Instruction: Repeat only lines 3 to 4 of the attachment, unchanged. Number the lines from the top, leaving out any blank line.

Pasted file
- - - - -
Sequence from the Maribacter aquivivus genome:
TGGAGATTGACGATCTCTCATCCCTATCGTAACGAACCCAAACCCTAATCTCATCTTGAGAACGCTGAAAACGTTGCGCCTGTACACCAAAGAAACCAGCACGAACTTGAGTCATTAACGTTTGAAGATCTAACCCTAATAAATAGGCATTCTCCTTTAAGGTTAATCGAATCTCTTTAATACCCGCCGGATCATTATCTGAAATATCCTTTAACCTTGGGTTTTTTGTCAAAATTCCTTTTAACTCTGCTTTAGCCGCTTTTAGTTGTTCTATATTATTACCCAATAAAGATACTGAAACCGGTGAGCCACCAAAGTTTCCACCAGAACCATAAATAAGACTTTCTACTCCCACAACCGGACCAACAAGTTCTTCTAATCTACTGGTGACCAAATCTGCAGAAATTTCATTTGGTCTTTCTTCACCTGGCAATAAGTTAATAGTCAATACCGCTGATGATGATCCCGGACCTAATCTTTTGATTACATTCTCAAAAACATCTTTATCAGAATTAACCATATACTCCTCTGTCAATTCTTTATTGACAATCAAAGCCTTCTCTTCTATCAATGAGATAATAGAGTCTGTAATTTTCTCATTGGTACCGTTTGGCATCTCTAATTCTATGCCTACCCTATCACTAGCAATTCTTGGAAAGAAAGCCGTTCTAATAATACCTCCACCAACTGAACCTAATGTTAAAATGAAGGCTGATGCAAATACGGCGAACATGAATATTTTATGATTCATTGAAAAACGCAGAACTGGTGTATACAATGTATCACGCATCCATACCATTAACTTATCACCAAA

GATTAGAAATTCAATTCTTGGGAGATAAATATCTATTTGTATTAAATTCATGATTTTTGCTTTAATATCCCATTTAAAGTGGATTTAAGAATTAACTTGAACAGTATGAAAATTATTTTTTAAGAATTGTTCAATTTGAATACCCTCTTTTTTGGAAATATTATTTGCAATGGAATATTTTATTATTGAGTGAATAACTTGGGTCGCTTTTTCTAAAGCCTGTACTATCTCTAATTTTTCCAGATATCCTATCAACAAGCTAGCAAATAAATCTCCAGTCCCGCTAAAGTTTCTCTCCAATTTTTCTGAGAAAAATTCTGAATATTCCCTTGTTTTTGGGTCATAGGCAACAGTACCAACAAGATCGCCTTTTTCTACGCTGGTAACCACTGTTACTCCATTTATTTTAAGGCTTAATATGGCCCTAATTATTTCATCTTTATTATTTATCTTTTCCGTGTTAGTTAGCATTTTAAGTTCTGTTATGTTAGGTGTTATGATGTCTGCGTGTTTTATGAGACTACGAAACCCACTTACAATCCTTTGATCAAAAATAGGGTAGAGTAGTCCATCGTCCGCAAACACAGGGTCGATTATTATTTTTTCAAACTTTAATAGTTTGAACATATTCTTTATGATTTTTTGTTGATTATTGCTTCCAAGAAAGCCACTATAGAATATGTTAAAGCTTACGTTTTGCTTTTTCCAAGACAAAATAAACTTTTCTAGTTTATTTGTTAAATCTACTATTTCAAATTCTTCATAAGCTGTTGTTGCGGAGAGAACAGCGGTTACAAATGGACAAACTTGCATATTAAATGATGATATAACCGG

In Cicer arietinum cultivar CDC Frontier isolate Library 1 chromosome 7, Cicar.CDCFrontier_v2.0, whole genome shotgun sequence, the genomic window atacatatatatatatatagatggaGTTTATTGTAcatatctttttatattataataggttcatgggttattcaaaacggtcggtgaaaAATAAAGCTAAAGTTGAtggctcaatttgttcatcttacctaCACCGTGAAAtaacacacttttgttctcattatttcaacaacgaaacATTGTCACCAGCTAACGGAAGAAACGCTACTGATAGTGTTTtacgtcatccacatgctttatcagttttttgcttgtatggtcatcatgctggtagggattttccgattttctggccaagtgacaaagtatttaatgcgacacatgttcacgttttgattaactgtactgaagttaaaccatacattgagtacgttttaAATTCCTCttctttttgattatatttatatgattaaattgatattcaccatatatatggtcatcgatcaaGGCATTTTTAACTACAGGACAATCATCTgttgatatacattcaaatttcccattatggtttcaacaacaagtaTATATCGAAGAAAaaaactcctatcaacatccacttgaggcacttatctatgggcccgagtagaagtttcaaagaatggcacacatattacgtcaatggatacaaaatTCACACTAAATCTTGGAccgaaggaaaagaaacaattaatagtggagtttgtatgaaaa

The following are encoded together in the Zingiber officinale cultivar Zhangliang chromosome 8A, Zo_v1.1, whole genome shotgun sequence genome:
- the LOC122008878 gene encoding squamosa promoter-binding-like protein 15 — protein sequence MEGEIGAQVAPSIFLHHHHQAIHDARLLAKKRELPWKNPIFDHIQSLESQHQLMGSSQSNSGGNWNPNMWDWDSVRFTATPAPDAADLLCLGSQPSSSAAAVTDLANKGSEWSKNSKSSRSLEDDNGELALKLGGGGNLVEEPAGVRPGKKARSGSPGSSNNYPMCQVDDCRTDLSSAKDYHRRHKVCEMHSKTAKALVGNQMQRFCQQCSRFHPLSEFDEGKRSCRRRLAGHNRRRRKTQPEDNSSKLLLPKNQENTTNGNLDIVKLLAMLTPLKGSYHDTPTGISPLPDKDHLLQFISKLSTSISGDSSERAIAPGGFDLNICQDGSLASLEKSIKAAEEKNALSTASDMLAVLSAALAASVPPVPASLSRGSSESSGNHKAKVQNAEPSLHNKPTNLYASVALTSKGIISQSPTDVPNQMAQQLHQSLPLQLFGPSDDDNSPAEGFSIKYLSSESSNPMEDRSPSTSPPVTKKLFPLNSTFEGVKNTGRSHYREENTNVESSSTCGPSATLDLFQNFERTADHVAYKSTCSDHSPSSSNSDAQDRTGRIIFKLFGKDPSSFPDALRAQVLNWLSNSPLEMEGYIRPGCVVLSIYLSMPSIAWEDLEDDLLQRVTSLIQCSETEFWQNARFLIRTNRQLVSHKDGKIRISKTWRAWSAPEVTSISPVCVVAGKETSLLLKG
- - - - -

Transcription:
GATTAGAAATTCAATTCTTGGGAGATAAATATCTATTTGTATTAAATTCATGATTTTTGCTTTAATATCCCATTTAAAGTGGATTTAAGAATTAACTTGAACAGTATGAAAATTATTTTTTAAGAATTGTTCAATTTGAATACCCTCTTTTTTGGAAATATTATTTGCAATGGAATATTTTATTATTGAGTGAATAACTTGGGTCGCTTTTTCTAAAGCCTGTACTATCTCTAATTTTTCCAGATATCCTATCAACAAGCTAGCAAATAAATCTCCAGTCCCGCTAAAGTTTCTCTCCAATTTTTCTGAGAAAAATTCTGAATATTCCCTTGTTTTTGGGTCATAGGCAACAGTACCAACAAGATCGCCTTTTTCTACGCTGGTAACCACTGTTACTCCATTTATTTTAAGGCTTAATATGGCCCTAATTATTTCATCTTTATTATTTATCTTTTCCGTGTTAGTTAGCATTTTAAGTTCTGTTATGTTAGGTGTTATGATGTCTGCGTGTTTTATGAGACTACGAAACCCACTTACAATCCTTTGATCAAAAATAGGGTAGAGTAGTCCATCGTCCGCAAACACAGGGTCGATTATTATTTTTTCAAACTTTAATAGTTTGAACATATTCTTTATGATTTTTTGTTGATTATTGCTTCCAAGAAAGCCACTATAGAATATGTTAAAGCTTACGTTTTGCTTTTTCCAAGACAAAATAAACTTTTCTAGTTTATTTGTTAAATCTACTATTTCAAATTCTTCATAAGCTGTTGTTGCGGAGAGAACAGCGGTTACAAATGGACAAACTTGCATATTAAATGATGATATAACCGG

In Cicer arietinum cultivar CDC Frontier isolate Library 1 chromosome 7, Cicar.CDCFrontier_v2.0, whole genome shotgun sequence, the genomic window atacatatatatatatatagatggaGTTTATTGTAcatatctttttatattataataggttcatgggttattcaaaacggtcggtgaaaAATAAAGCTAAAGTTGAtggctcaatttgttcatcttacctaCACCGTGAAAtaacacacttttgttctcattatttcaacaacgaaacATTGTCACCAGCTAACGGAAGAAACGCTACTGATAGTGTTTtacgtcatccacatgctttatcagttttttgcttgtatggtcatcatgctggtagggattttccgattttctggccaagtgacaaagtatttaatgcgacacatgttcacgttttgattaactgtactgaagttaaaccatacattgagtacgttttaAATTCCTCttctttttgattatatttatatgattaaattgatattcaccatatatatggtcatcgatcaaGGCATTTTTAACTACAGGACAATCATCTgttgatatacattcaaatttcccattatggtttcaacaacaagtaTATATCGAAGAAAaaaactcctatcaacatccacttgaggcacttatctatgggcccgagtagaagtttcaaagaatggcacacatattacgtcaatggatacaaaatTCACACTAAATCTTGGAccgaaggaaaagaaacaattaatagtggagtttgtatgaaaa